Newspaper Page Text
In. Tune rf this year 16,000,001 chi!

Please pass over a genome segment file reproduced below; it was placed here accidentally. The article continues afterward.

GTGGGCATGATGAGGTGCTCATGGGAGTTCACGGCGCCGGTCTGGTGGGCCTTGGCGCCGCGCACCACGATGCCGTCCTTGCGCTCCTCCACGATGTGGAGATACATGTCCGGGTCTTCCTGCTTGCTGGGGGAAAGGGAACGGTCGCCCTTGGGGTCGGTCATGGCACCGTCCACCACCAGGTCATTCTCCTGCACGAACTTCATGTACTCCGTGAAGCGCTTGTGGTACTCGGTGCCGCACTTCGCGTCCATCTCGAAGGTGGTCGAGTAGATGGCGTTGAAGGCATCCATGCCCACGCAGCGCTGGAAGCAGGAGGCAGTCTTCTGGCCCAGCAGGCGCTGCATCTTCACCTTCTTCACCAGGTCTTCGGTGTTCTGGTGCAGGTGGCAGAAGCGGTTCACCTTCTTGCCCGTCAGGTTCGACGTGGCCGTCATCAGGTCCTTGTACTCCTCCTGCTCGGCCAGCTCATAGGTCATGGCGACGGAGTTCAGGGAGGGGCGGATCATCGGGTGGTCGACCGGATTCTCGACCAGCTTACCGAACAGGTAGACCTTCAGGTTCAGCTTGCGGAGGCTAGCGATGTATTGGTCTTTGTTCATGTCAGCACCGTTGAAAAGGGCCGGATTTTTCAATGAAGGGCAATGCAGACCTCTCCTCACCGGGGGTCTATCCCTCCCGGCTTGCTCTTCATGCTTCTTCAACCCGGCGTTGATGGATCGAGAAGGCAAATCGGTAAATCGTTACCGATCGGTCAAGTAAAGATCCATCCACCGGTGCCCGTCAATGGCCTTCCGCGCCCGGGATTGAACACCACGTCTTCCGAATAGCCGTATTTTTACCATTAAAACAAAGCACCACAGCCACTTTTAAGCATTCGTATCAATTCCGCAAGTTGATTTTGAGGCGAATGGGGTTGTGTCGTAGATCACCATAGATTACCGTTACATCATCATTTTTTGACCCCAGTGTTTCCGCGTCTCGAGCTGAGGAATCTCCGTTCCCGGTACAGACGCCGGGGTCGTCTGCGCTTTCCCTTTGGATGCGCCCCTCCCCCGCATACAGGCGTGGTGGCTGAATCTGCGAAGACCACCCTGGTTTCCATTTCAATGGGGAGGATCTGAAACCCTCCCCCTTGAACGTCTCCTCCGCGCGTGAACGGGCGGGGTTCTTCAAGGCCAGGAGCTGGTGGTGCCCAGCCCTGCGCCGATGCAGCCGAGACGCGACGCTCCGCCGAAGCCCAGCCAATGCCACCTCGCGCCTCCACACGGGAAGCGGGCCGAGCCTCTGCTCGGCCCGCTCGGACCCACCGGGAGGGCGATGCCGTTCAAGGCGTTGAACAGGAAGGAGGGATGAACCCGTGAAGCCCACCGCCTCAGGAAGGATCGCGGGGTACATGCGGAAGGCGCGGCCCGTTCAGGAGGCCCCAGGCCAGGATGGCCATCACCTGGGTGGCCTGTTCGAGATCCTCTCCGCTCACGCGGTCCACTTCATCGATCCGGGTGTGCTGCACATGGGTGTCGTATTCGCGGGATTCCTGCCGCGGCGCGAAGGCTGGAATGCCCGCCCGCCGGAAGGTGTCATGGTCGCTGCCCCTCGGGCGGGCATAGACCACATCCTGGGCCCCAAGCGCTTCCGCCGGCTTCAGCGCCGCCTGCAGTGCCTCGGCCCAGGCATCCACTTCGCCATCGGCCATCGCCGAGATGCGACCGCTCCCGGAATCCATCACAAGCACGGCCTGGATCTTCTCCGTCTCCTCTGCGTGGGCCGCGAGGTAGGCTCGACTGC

Cvt'ii vycro for.n 1 to be enrolled ia tlie cLoc!iO' the Unite 1 S'ates., A MOTHERS STORY. II A PPI S EMM COME AFTER YEAR OF HL'KFKRINU. The Terrible Experience ( a Well Known Onirlalk Wile A ftary Ttiai Ap peal lo crr .Mather Km I lie l.aud. Vrrrn IhChnUaruja, Tmn., fre$i. No founty official in East Tenneese-e is t--ti r known nn'l more highly esteemed than Mr. J. (', Wihon. Circuit Court Clerk of f 1 tins, all bearing upon improvement K.v.i County, nt Inytou, the home of 'Mr. j of th'f' State's agriculture By dissemi ViNon. Ho enjoys tLe eojofl no an1 re- nating this information, and through hj."t of all flasks, and In tb" tntins com- the Fertilizer fj'ofctrol, th station has r.ntiity hU word !s hs tfood ns his boa J. Just saved millions of dollars to the farmers now Mr. Wilson is feci v in g he.irti t er'on j.'r.it'jt.'it!orii IrrAi hn numerous fricn Is be raiyse of t fi' frt'oMtion to robust health of his tirn li.-li wif!, who h.is for ynnn teea a h'jlj.lifut liirnlil. Mrn. Wilson's high Stan ! in;? in fo -My, an I her rniay lovable trait? of character hrtv won her a host of friends, mi 1 htr won ierful recovery Las attract! wl'lej,reri l nttectJon. As the J'rrnx was the medium of bringing to t!m invalid lady's attention the remedy tha: h.is eff'-ete Ther rdmnrk.ihle cure, a re porter was ,.-nt to Dayton to interview Mrs. Wilson, in order that the genera! public; luiyht have the benefit of the sufft-rer's ex peri i;;e nad be made aware of the treatment that wrought so -h ; marrelous change in l'.er fori Ition. The reporter was welcomed t tt." Wilson horo nnd th- enthuhiiialio Id !y wuh bee.T,iri t ruiu"tnc (rave the his tory of her .iHli' tion and the manner in .whieh h was r-lt'Ml: "Y-,' H.ii 1 Mrs. Wtl-on. "I was for 8 years an invalid with one of the rr ost dls t rising afflK-tionH womnii can suffer. For 8 y ar I rciopil aroun 1. dragging mys-lf wil fi -ililll -ulty and pun out of teid. My liitlo o:ii 'ffi'n! untrained and were greatly n-g-(te!. whil'vl looke I lifttb-ssly and help l'"iy at the eheerlev prospect before me i d l hem. . I suff-red the mo-t intense pains . in t h maH of my b.t'k, an I tin-Re seemed vn rmer in t he region t,f ' n" stomach, ejp-n ling !own to tlm groins. I huffero 1 agony s e-pmg or awake.. l)spair is no wor l or )!i" !-. ling eaused by that dreadful 1 1 : i : ii ji f we.'ikuefti and h'-lplenaness I eon-t iiitiy -xper.enee 1. "1 wa treated or tuy trouble I y several local ihv-l'- linn, but they were able to give me only temporary reiii t,y the use of so a tiV' and nar-on'M. 1 had almost giv-n up ali hope of ever e.-urlng permanent relief wl n I s iw r.n a 'oum in the J're n.i of a cure whi 'li I)r. Whliarns Pink 1'ilUjhnd r-iTected. I !ei i ie. to try them, as I knew the lady who had been cure l nnd had great coufl-eii-e in h-r wiiiumi-iit. I began to take the pi!U in tJ.eoTeT, 1H'J3, an.l in two months 1 wa doing lignt tiovwwurk an a'ten Jing to th'i i-lnldreii without any ba effects or "wreikneh. (.ii'-h as I had formerly cxperi-enc.-d. Hitherto; I had been unable lo re run any food, but now my appetite grew j uronger, and with it came back that old, ! : ln-aithy and hewrty tone of the atom icli. Dr. Wiliia i:'. l'ink 1'uU oair-d me, and I assure you t !.e .ure lias brought a k'reat change iu v our home. I enn now rejoice in my hus band'n vucee.sH, tor 1 feel that I have, so rne- thing to live lor. Who has a better right to leel this thjui a mother? One thing more. 1 have recommended these pilVs to others, and many of iho women of Dayton have taken them with good results, and it is my greatest pleasure to recommend to every' differing woman a remedy that haa done so much tor me." An anaiys s proTc that '.o. TTilliams' I'ink JmIs .or I'ale People contain in a con- lensel form all the elements necesbary to iglve new life and ricliness to the bloo 1 nnl rect ore shattend nerves. They are an un " lading HpeeiM' ir in,li disea-ses as locon;o tor ataxia, partial paralynis, St. Vit uV dance, sciatica, n ura'gin, rheumatism, nervous liea lache, the alter effects of la grippe, pui- ( pita! ion ot tiie heart, pale nnd sallow cmn- plexions, that tired feeling resulting Irom nervous prosi i at ion ; all diseases retu t ng fro'ii vitiate, t hiiiiKtrs in the blood, such as hcrofiila, chronic erysipelas, etc. They arc also a sp- eilb; for i roubles peculiar to fe males, such !ls suppressions, irregularities, and all fonr.s of weakness. In men they effect a radical cure in all cases arising from mental worry,' overwork, or excesses ot wh oever nature. Dr Williams' Pink Pills for Pale people nre now manufactured by the Dr. Williams' Medicine Company, Schenectady, N. Y., and aro sold iu boxes (never in loose form by the dof.en or hundred, and the public are cautioned against numerous imitations oi l in this shape) nt 50 cents a box, or six bnxe for i'2. .'(), and may be had of all dru.r gis, or direct by mail from Dt. Williams' Medicine Comp;uiy. Bostos will hare' an elevated railroad. The citizens voted in favor of the Meigs sys tem. Walter linker Ar Co . of "Dorchester. Mn.M., i lie largest niaiuifiu-ttirer" of mirif l.U.h Hon el.einh IV trea eU ( (N'oa.s an 1 CboroUte oil mis i-Otit liient. i . . . : : . y - - hil0 i at , art- . . T tlx eiKnei i.ono-H at t !.e itlvinter Fair in San rmncir.i. Hie printed ru!e govrrnin. the .lii.lk-s at ih" Fair, stoes that "One hundred Iim cut it es the exhibit to a sjw al award, er Dii. ..ni. ..f H ner.- The scale, ho vever. is plated jm. hiKh. thev mv 'that it will l ati in. d orily in in,t exceptional case-.'"' AU t tl iii H,it ,V '.' m eivf-l one hmi,i"rr! p-O.f... fr,f,r.inj tlitm to tnc ncUil uuvi-.i ataUd n fir ru.V,. Stitistics of the recent strike show that the railroads lost $355,912 in cars burned tr fc. : a A Good ApDetite IS esent n itur il 1 to too 1 le.i, 1 i- n. and wVn 1 1 one .tren:t !i will a; petite, tu ilJeMif m. other trtu:'le- of ad- Sarsa parilla ren.. :v 'i . certaiii'v tire. It M'.i t.-n--H t'e kt..na,-!i ant "re t! I, m.-ry. " p. sure tv .-et makes "ne Hood's an ' vu. it. o 1 - S i r tpsrid. la. Hood's Pills .n imri.y wirtal- SI2to$35H-"' Van he mulr worliin s for crsi no o.a rv aij t .- . ! A WESK tar h ih - -u'itr a l t. h ti : i, . n .: -fr y. X trw f AMUi'lri !tl l . All a 1. 1 h i f .Ki i uirae;, r will nnl " .ill e 1 1. ; n . V met : Uik. .( ..r.s r uimy r r r liblr e.u- ar- h'U! '" b u- I to pv 1 JriIi- K. I- JlU .V ft.. U nud Mam !., tticlnuend, V. 1 I'V'J 1 litu., No. ;..A.LuaM .Hiii. I A- $1000 lcr in In m oner I bJdet otter VtJaaMe prvm utu to esl sruerr. Hunr. Dill llaalrrr rnlrk - - l-r In l (I i I. iMi liii'M ..- , ... V.ll. IM.v.T.cii rm :c Kgj-t.- ra a .1 f.i i wi.cu artotiUia -4 ml in 'f3 vl mm SAYEO IN SHCPPIHC Shut j.ias H.a in taiUntore rxixv.-nc' 1 Utr who SMnj ie ant -r.oet cbmta.ir teat ( a as i it. at on. Jlr. J. IL Ua;ejs, 7,v CftXfjUtca Art . liaiila w, ;:ii so..n fail. I', r ",o. ' Hi'ii he.-i "ache, ai. I Fl ood s per,'... Sars ip iri:i i i t THE N. C. AGRICULTURAL EXPERIMENT STA T10M A T RALEIGH. Matters of Interest and Vafoe to Farmers, Special! Prepared for This Paper. THE EXPERIMENT STATION. Tliis institution was organized by legislative enactment in 1877, and has for sixteen years been laboring for the bf-t interests of the agriculture of North Carolina. The fetation has issued daring thee j years a million arid more copies of bul- of North Carolina. - 'lha fund for the support of the sta t;m is l-rivetl from the general gov ernment, and Tit appropriation in re ceived by it from theState. Thestation desires and net-ds the active co-operation of... all people of the State, &r w ith out this co operation it can do but lit tle effectual and permanent work. Letters of "inquiry from any. person upon any agricultural subject vill be encouraged. Replies to same will be made at once by the member of the t-tation MatT mof-t competent to do bo, in whose pjecial field the question lies. All questions must invariably be ad dressed to "The N. C. Agricultural Ex- ;i-r:r:i"i t.ixion, i.aieigu, . v. i)u htions and replies of general inter est will be hIso printed in these col for the benefit of all readers. The bulletins of the Experiment Sta lion are sumilied free to those resident e ii .-A I l i. L A I oi ine r;xaTe wuo recjiiesi' lueiu nuto. really de-ire to read them.. The regu lar bulletins contnin such subjects of immediate interest and value, and aro written in plain language for. popular reading. Technical bulletins are issued h1o, and contain result of scientific and technical investigations. Application should be made to Dr. II. B. Battle, 1'irector, Raleigh, N. C. FACTS FOU FARMERS. A bulletin was written to be read by fnrmerH. The subject was one which nil fanners wish to learn more about, and was chosen for that purpose. It was writteu from the" farmers' stand I int and will be supplied free ip all farmers who write, for it. If you do not want it, don't send for it. Tin- bulletin is No. 79, of 24 pages, i-Mied by the N. C. Agricultural . Ex peiiment Station at Raleigh. Every man who farms should become ac quainted with the structure of plants and the forces exerted by them in growing; how thev take up food from the soil and nir, and how they store it i.t . i m i i ' 1 awav, anu-tiie iiest plans lor ineir cul tivation and care; how stable manure mav be preserved and utilized; how lime acts upon the soil, and what soils are most benefited by its application. All these are treated in a plain, practical way iu this bulletin. Green-manuring is also fully described, as well as the valne of recuperative crops and the proper rotation of crops. Some may av thnt a discussion of these matters i not truly experimental in their char acter, and does not belong in the bulle tins of an experiment station. It ia pretty well settled, however, from the favor with which the farmers have re ceived this bulletin, that they appreci ate its pages. GATES OF FOWLS. 1 "Gapes" is a disease well known to most gl owers of poultry, and often des troys whole broods of young chicks. The disease is caused by a very slender, tbj -end-like, reddish nematoid worm, scientifically known as syngamus tra cheitis. This worm is characterized by the permanent union of the paired sexes, and canuot be parted without rupturing the bodies. The female greatly exceeds the male in size. The matured worms are found only in the wind-pipe of fowls to which they cling leech-like on the walls, sucking the blood of the parts. The female of each pair produces 2,000 to 3,000 eggs which remain within her body until she dies. The best remedy is prevention. Keep the fow ls on dry permeable 6oil. Feed The worms mav either be withdrawn or else coughed out by the chick.- -Gerald McCarthy. Entomologist N C. Experiment Station. A Catawba county farmer writes to the X..C. Experiment Station at Ral eigh "lam glad to receive all the Bul letins as I have always found them of vulue and interest." "on must make a separate applica tion for the bulletins of' the X. C. Ex periment Station nt Rabigh. Write on be spiinkled twice daily with water, to each quait o.f which add four fluid ounces of commercial snhdiuric acid. Whf-reoiily a few fowls are affected a bit of camphor about the size of a grain of wheat may be forced down the throat of each and will by its odor kill the worms. One -drop of turpentine dropped into the throat has given good results, i owdercil asanit'.da, 10 grains per head, may be fed in a mash of corn meal. C ho'ppe.l garlic or strong smell ing onions w illaUolu? found beneficial. turpentine rubbed on the outside of the throat will sometimes cause the orms to let go their hold. The use of a small feather or hair loop, dipped in turpentine and thrust down the wind pipe of the sick fowl is often effective. generously, including chopped onions or garlic occasionally. a.h oat the water trough or pan daily with boiling water If gapes is present among the lowis, separate the sick ones, add to each quart of drinking water four fluid ounces of a solution of salicvlic acid. made l.y dissolving lb erases of the dry acid in -four fluid ounces of clear,. boilei rain water. The ren in which the sick fowls are kept chould be as dry as possible, and the ground should ft pottaVcard. A list of names sent by one person cannot be entere 1 on . the mailing lists of the Station. Thetheory is that if a man really wants the publi cations he will gladly spend one cent for the information contained in them. A farmer in Warren county, X. C. eayg of the bulletins of the X. C. Agri cultural Experiment Station, "I ap preciate the good work you axe doin and wifeh to prufit by it. Why not build a silo. It will pay if vou have as manv as 8 or 10 head of stock. The corn crop is the beft to make c nul.ige of, and in this way there is nf waste. Bulletin SO of the X. C. Agr. Experiment Station. describes the construction of a hilo with bill of laa tcrifils. Send for it. WISE WORDS. An artificial man is a misfit. Idleness is fixat lieutenant to temp tation. Good impulses may spring from very bad sod. We could nse most of the advice re give away. A lie is the hardest thing in the world to keep within bounds. . There is a deal more in a dollar sometimes than a hundred cents. A man is either a fool or; a knave who. spends more than he makes. ) Cupid oueht to throw away his a rows and fill his quiver with cash. One eood woman can turn more ! steps heavenward than forty preachers can. It is sheer laziness that would re move all the uphills from life's path way. You always make more enemies than, money talking politios oo the street corner. .- To make progress along the road to success, you must rise early in the morning. The man who never reads the papers may be happy, but He always lives a miserable life. If you can't get rid of the lightning rod agent any other way give him a thunderstorm. The man who considers buying on credit an easy way to get things is not a safe man to credit. The' real happiness of life cannot be bought with money, and the poor may have it as well as the rich. If the grumbler would only straighten himself out he would find a great deal less to complain of. Only one nraitcan take a woman' heart away fronv-her, whether or no; if another gets it, it is of her own giv inc: The man who thinks he can do any thing finds it difficult to do something, and generally winds up by doing noth ing. A Redwood Lumber Camp. There is something of the pictur esque in a redwood camp, but there is little in the life of a woodsman to make it attractive, and only those who are accustomed to hard work find their way thither. The camp consists of half a dozen or a dozen rough shan ties, each provided with sleeping bunks, besides a cook house, which is the imposing structure of the settle ment. In this "mansion meals aro served to all the workmen on the claim, the Ions? rough table -beinsr abundantly "upplied with wholesono food by the company or individual who "runs" the camp. The cook- usuallv of the sterner sex is the ora cle of the camp. Next to him, per haps, is the ox teamster. Then coma the choppers, the sawyers, the chain tenders, water carriers, etc., the crews consisting of from twenty to fifty men. The programme of exercises is about the same in all camps break fast at six; work; dinner at twelve; wori; supper at six; smoke; goto i . . -v- . - . . - oeu. vot an exciting ine, out a healthful one to those who escape ac- cment, ior now ana tnen some poor fellj)w meets (tenth between the huge Ings, or beneath some falling tree or limb, or from a flying "dog" which slips its hold. Breakfast (or dinner) over, all Hands make their way up the hillside or gulch w here thev have been at work lor weeks or months and where axes an 1 saws and jack-screws have been left lro:n day to day. The boss of the cam?) directs operations, and the work oi destruction goes ou with more sys tem tuan one would -imagine. If the logs are very large an 1 too heavy to handle the si lver is brought into rise. cartridges incite 1 and tri- log blast e 1, w hen it is dragged away iu sections to the d. imping bigazine. rroun Is. Cassler' Poisoning by tlu l'lalfpu. The Australian crresnou tent o" ti3 tuancet writes: -'lae maivcus a is always eea a most interesting aubn;, occupying, as it doos.'an lutenae liat-j position between reptile, bir is aa.i mammals; on the hiul lim of taj ma.e is a ipmow curve i s : c a jv.i- niciting witu a shia i ia .ii' i'ig ia inuca :u- a u- wav as -i s ia tang oi uMi.e is cjaat;;.ea .. uj u.' p 1 producing- sn.ivarv ian 1. At tue las: uieeiwig o; iao icioriaa oriaca .- .1 1 - -. i 1 the British Medic il Associativa D-. Lalor ma le a preiiinluary co.am'ina tioa sagge.-tive o: tae itjt that tae gland oi the plat vims also secretes puisuj. iie aarraa me case 01 a ij . . 3 1. man wno was wounded in the hand bv thisspar of the platypus and felt staag. Leiiamus of tno -im followed, and acute bloo t voi on ag. The subject is to be further lavcstiate l. bat. of course, it is qaite politic that the symptoms can be accounted for uv the inoculation of a bingic wound witutaj caeiiau CUILDBEN'S COLUMN. orakdma's ruxismxE-vr. "Can't Ben div me a peath, grand roft?" whimpered little Betty Brown, wistfully following her brother from the goose-yard, where the cross old gander was still scolding and mumb ling a great rough "pit" Ben had thrown at him, down to the porch where grandma was darning stock ings. ' "Peach, Ben! Why, what's the child teasing . about f. There aren't any peaches nearer than Ma'an? Thomes's!" "Ben's dot some a whole potick ful an he won't so much as let me smell of 'em!" complained Betty, twirling her hat by the strings aiid scowling a little. 'Why, Ben, you can not have been down to the Thomes's peach-tree?" and grandma held her darning-needle aloft and looked at Ben severely. "I fouud 'em over the wall, any way, side of the road, in the tansy. Don't peaches and things in the road belong to folks? "Why, yes. they belong to folks that own the trees, certainly, Ben not anvbodv coinc aloncr the wav. . - ri O - O m How many have you got?" and grandma put down the "elpuded foot ing" and thrust her hand, darning needle, thimble and all, down into Ben's swollen nockeL "Three four six nine! My pa tience alive! " There's enoush to buv Ma'am Thomas a pair of kitchen aprons! and she so poor, tool How could you, Ben?" "But grandma, I didn't know I didn't think " began Ben, in groat ! confusion. "I feel sure you didn't, "said grand ma, helping him out "It is true, the road is laid through her little place, and whatever is needed to keep it in repair is right to be used. But no one has ft right to the fruit that hangs ovur or drops into it, any more than if the tree were in the middle of her garden. She needs evory one of these peaches dear now, to buy her "I've eaten one, grandma, "said Ben, penitently. "Well, dear boy, I'd carry the rest ritrnt back, so the luscious thiugs couldn't tempt me any more. I know just how 'tis, deary," said grandma, sympathetically. "I remember a les son I once had when I was a little girlftnd ft severe one it was; but I think it did me good in the end and taught me to respect the rights of others. I was staying with my Aunt Merriam, helping to take care of the babies and .going to school. It was a new town then, and there weren't many apple trees. Aunt Merriam had only two m 'marm's graft' and 'pa's raft, they were called. Marm's graft did not bear at all that year, and pa's graft only had a few apples in the very tip top late ones. 'Like all children I was fond of apples as a hungry pig. On my way to school there was quite an orchard belonging to Deacon Horr. To be sure, the ap ples at this time of year were green and puckery, but thafHidn't mako any difference ; I ate them, cores and all. not only picked them up. by the roadside, but I'm ashamed to say, Ben, I got over the wall into the orchard, I was so greedy I "Itwent on sometime, till orte day while mending my dress Aunt Mer riam found ftpple cores in the pocket that I had laid by to nibble after I went to bed. r "Well, there was a reckoning, and the truth came out Auut Merriam was greatly shocked, for sSe was very strict in matters of right' "And how do you think she pun ished me?" asked grandma. "She tied my feet together when she sent me to school next day I could just take 6hort steps so that I couldn't jump the walls, she said. irtu 1 - ,3 t ou, uu Duuuicti x was; ior me children laughed at my awkward shufflings. Ma'am Lyddy, the teacher, pitiedme. She sent me home at noon. and Aunt Merriam took off the hate ful bands, after talking to me kindly of my fault. He who would sral 1 pin Wo aid teal a bigger thin;-. I hope isn't always true, dearies, bat there is-no danger of being too careful in looking after the small sins. Re member, 'tis the little foxes that spoil the vines." Youth's Companion. Wild Honey. It is reported that while workmen Vere digging a well on a farm near Ban dora, Texas, they unearthed 0 pet rified tree at a depth of forty-six feet The tree was hollow and the cavity vtss filled with honey. The comb was in a perfect state of preservation, and the Cells were filled with honey that tasted tweet, fresh and pare. New York World. SI 1 1 A SIDE from the fact that the JL cheap baking powders contain alum, which causes indigestion and other serious ailments, their use is $1 b if s i it extravagant. It takes three pounds of the best of them -to go as far as" one pound of the Royal Baking Powder, be- ; thev are deficient in leavenine if il ii There is both health and econ omy in the iise ot the Royal Baking Powder, nCYAL. CAKING POWDER CO.. ICS WALL ST., NEW-YORK. i Traveling: Dairy School. The Canadian Government sent out Isst vear three traveling dairv schools to teach the farmers how to make de cent butter. Lectures or practical il lustrated talks were given in various places, -usually uuder the patronage of the local iarmers' institute, which at tended to advertising, etc., the in-t-trnctors, with-outlit, driving from ptace to place. The work was contin ued until the middle of December. Theouttit of each travelingdairv con sisted of an eight-boitle Babcock milk tenter; a Daisy churn No. 2, lever butter-worker, scale?, butter print, ladles, cream caus, setting cans, cold water box, pail, etc., everything required to make good butter, except cream, ice and water. These were supplied by persons near the different places. The instructors found it necessary to explain that they were not agents for any of the implements used, had no patent process for making butter, and wee not trvmg to induce farmers to make butter at home instead of sending the milk to factories, but had simply come to discuss the matter and help those interested iu dairying in every way possible. New York World. American Riamisid Cutter. Diamond cutting hus. been carried on successfully .r i the United States since 1873. In Id'i'J, according to tha census of 189 J. there were sixteen firms engaged in cutting diamonds, and in Massachusetts there were threo more. Cutting has also been carried ou in Pennsylvania and Iliinoi", but was discontinued after a time. In New Yor"k City, according to the cen sus statistics, there are 1 5f men em ployed in diamond cutting, who ro ceive wages that amount annually to $133,1$'J. New York Sun. Iu 1877 composite portraitk were first taken by Francis Dalton. No Use. to 'Cry. No use to fret and worry and itch and scratch. That won't cure you. Tetterino will. r Any sort of skin dis ease, Tetter,, Eczema, Salt-Rheum, Ringworm or mer.) abrasion of the skin. Cot-ts oO cents u box, at drug stores, post paid by J. T. Shuptriue, Savannah, (in. Of 473, 20G persons of school age in Mississippi only '214 are of biith. foreign Beware of Ointment fir Catarrh That Contain Mercnrv. as mercury wi 1 surciv de-Uror the "n of sm-ll and completely oraMs;et tie whole system w hen entering t through t he mucntj nurface. Suth art:clei bh ui'l Kvcr h UfM-d etcejit on ptescript io'is t rorn rt-putahlf phyician, us tin dam.ie th-y xmIi 1o is ten fold tntliepoo-lyou can po!ib'y derive from t hern. H1.;'h Catarrh t nrp maiufa'-t on-d liy F. J. :hnv & Co., Tololo. ()., Hintains no mercury, and is taken internally, actinu d;rectly upon tho bloM an i mucous eurface of the iv.icm. In"Huyin(; Hall's ''at.srrh Care bo Hurtnu'"t fhegntinine. it in taken interna. iy, an I is made in Tolwlo. 0 r. by J. I'Letiey & o. T- timoniaK t rec t3TSo.d by Drujftoista, price Tic. per bottle. New IlAxrsHiBK has C30 colored popuU tlon. Karl's f'over Root, the great blool purifier, etves fre-Iiness and clarness to the complex ion and cure constipation. 5 ct-.. ") r ti.. 41 fimraiB roof jrardens are becoming popu lar In the large cities. Th- True Laxative Prlneila Of the plant used in manufseturing the pleas ant remedy. Pyrap of Figs, has a permanently benrflcikl effect on the human system, whiia the cheap vegetable eitrarts and mineral solu tions, usually oM as rr.edirines are perma nently injurious. Reingr well Informed, you will ue the true remeiy only. Manufactured by the California Fig y rup Co. Thxex promises to be a lively war between the buiiet-proof coat stars this season. If a!2t-Tfd with f.'f tjm a-Iir la-Thorn son a Er water.r-ti.-git t g. Dr ittifl WALTER BAKER & GO, T.i Iiret Sianuficturcra t.t PURE, HIGH CRADE COCOAS AND CHOCOLATES SPECIAL A0 HIGHEST AWARDS " oil ratr Uol at the lllfli CALIFORNIA r! t h .m; breakfast cocoa, t;jA l I f ff kirk. aj IWm. far tktrr f ' "... t.M t . . ... cea EVtHrMR. CP'- t?vT Hi C3w3 CT CHCtr. WALTER BAKER & CO. CWE$TER;HA$3. floa!cr ol iho Magnolia. The umbrella ma;uoli of Cevlov bears leaves tint arc to largi that a Mngle one may s ai?time.s serve a a shelter for fifteen or twenty persons One of these leaves carried to Englan I als a specimen was nearly tiiirty-tix feet in width. When the petal.-i of the great aurel magnolia arc touc!iJ, however lightly, tin result is a brown spot, i Inch developi in a few hour. ThiK, fact is t iken a UauUg.' of by a 1nm who tills a magn dia liow r, an 1 ou tine of its pure white pct.'.s writes, a) motto or message w ith a hur l, sh-ir pointed pencil. Then he sends the iiower, the young laly puts it in a yaso of water and iu thtee or four Hours the message written on" the leaf becomes visible and remains so.- Sau Fraucisco Chronicle. LONG STRING of disease and de rangements have their origin in torjr of the liver. Deranged ar Eetito, constipation, eadache, sour stom ach, gassy belching, indigestion, or dys pepsia, are due to sluggish liver. Mr. Jon A. Db riEURY, U. S. Inspect or of Immigration at Buffalo. A 1", writes on followa: From early childhood I offered front n ilu tfieh liver. Doctors' prescriptions and patent medicines afforded onlr temporary rtfief. I tried Dr. Pierce's Pleasant Pellet, taktn? three at nigrht and two after dinner every day for two weeks and then one " Pellet " every day for-two months. I have in six months in created in solid tlcfih. twenty-six pound. J am in better health than I have been since childhood. Drowsiness and unpl'nunt feel ings after meals have completely disappeared. ' ! Respectfully yours, &S U. 8. Inspector of Immigration. W. L. Douclas $3 SHOE N08QukARNi 5. CORDOYAn, FRENCH flk ENAMELLED CAIT. r.3FlNECAlf&rmWliI 3.yP0LICE,3Soii3. LADIES SEND FCR CATALOG U 8 W I-' DOUGLAS, BROCKTON, MASS I Tea can aave money r wearlnv WH.. Doaclaa 83. OO Shoe. Reeaose. we are the largest manufacturer of r this rra4sof4hoe la tb world, a&d ruaraatr lhtf vaiuo bytampl&g t&e same ana prico on u bottom, which protect you again t hih prlcea a&4 tlje middtensaa's prcSta. Our shoes equal coatam work la styls, eay tttlnf and wearing qualities. Wabavetbera soli Terywbre at lower prleeafos tba alae riven than any other roaka. Tak no aub Siltuta. IX your daalar caauoi supply you. we caa. 1 BEAM'S PEilFECTIOti FEED BIG. rT. Arm 11. im. Mai tit t&n- aa anil ta! aoiZrd iron. Tf Uai, on lnf de of t b otVr. with l(ft hrmrt-ri tVm Vr etM ;art f truit. which drop t8rusi Into r a 1 a 1 1 n. t'S -T tiiit-i It uU-uX rittt, directly t,r'',t U. y.r 0 BKJth. "It Has ff-r.?t tr . i&btirirtf, t-Tr!hi. in it 9 o:, never gets if B l?iIc, fool, and r-kltu throwins t.i - . .. thrll '? ,,f r .' -ty -nr the habit JOHN P. IC.Ell f.r.MS CO., B3STGM, MASS. h S fJ 3i "177; rrr aa4 eoU sjrhe have weak taacso Ajah- , atcoU as Piso's Csn foe j Oonjar-.ptioe. It has eaireat m. fihae DoaiBjaf- aaca It U cot bm-1 to taaav It lata ecaeoeahsmpw ; :2 erywbar. tk. 1 Hi f WBS fill otVr. with I M tVire f .r etM Ji i 2 IfJi' 2 u1 fin a f : of